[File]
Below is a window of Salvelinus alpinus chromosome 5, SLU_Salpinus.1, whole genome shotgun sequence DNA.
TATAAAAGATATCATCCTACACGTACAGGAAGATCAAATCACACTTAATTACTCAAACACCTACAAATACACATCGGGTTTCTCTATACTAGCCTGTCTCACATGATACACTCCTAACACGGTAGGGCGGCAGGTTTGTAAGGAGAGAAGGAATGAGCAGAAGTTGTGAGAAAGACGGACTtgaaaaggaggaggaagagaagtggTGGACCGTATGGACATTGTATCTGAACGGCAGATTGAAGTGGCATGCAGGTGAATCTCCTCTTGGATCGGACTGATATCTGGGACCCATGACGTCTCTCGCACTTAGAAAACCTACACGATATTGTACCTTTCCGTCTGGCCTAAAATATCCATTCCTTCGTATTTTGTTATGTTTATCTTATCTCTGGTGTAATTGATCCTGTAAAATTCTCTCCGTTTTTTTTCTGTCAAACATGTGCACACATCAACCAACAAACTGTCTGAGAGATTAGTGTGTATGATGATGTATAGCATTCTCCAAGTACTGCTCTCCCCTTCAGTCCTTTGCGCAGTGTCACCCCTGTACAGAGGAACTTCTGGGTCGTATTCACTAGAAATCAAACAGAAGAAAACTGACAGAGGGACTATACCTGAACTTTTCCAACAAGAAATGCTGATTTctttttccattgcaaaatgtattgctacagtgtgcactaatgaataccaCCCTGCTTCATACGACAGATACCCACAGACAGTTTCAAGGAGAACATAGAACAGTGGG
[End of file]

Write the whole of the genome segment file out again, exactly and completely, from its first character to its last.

Below is a window of Salvelinus alpinus chromosome 5, SLU_Salpinus.1, whole genome shotgun sequence DNA.
TATAAAAGATATCATCCTACACGTACAGGAAGATCAAATCACACTTAATTACTCAAACACCTACAAATACACATCGGGTTTCTCTATACTAGCCTGTCTCACATGATACACTCCTAACACGGTAGGGCGGCAGGTTTGTAAGGAGAGAAGGAATGAGCAGAAGTTGTGAGAAAGACGGACTtgaaaaggaggaggaagagaagtggTGGACCGTATGGACATTGTATCTGAACGGCAGATTGAAGTGGCATGCAGGTGAATCTCCTCTTGGATCGGACTGATATCTGGGACCCATGACGTCTCTCGCACTTAGAAAACCTACACGATATTGTACCTTTCCGTCTGGCCTAAAATATCCATTCCTTCGTATTTTGTTATGTTTATCTTATCTCTGGTGTAATTGATCCTGTAAAATTCTCTCCGTTTTTTTTCTGTCAAACATGTGCACACATCAACCAACAAACTGTCTGAGAGATTAGTGTGTATGATGATGTATAGCATTCTCCAAGTACTGCTCTCCCCTTCAGTCCTTTGCGCAGTGTCACCCCTGTACAGAGGAACTTCTGGGTCGTATTCACTAGAAATCAAACAGAAGAAAACTGACAGAGGGACTATACCTGAACTTTTCCAACAAGAAATGCTGATTTctttttccattgcaaaatgtattgctacagtgtgcactaatgaataccaCCCTGCTTCATACGACAGATACCCACAGACAGTTTCAAGGAGAACATAGAACAGTGGG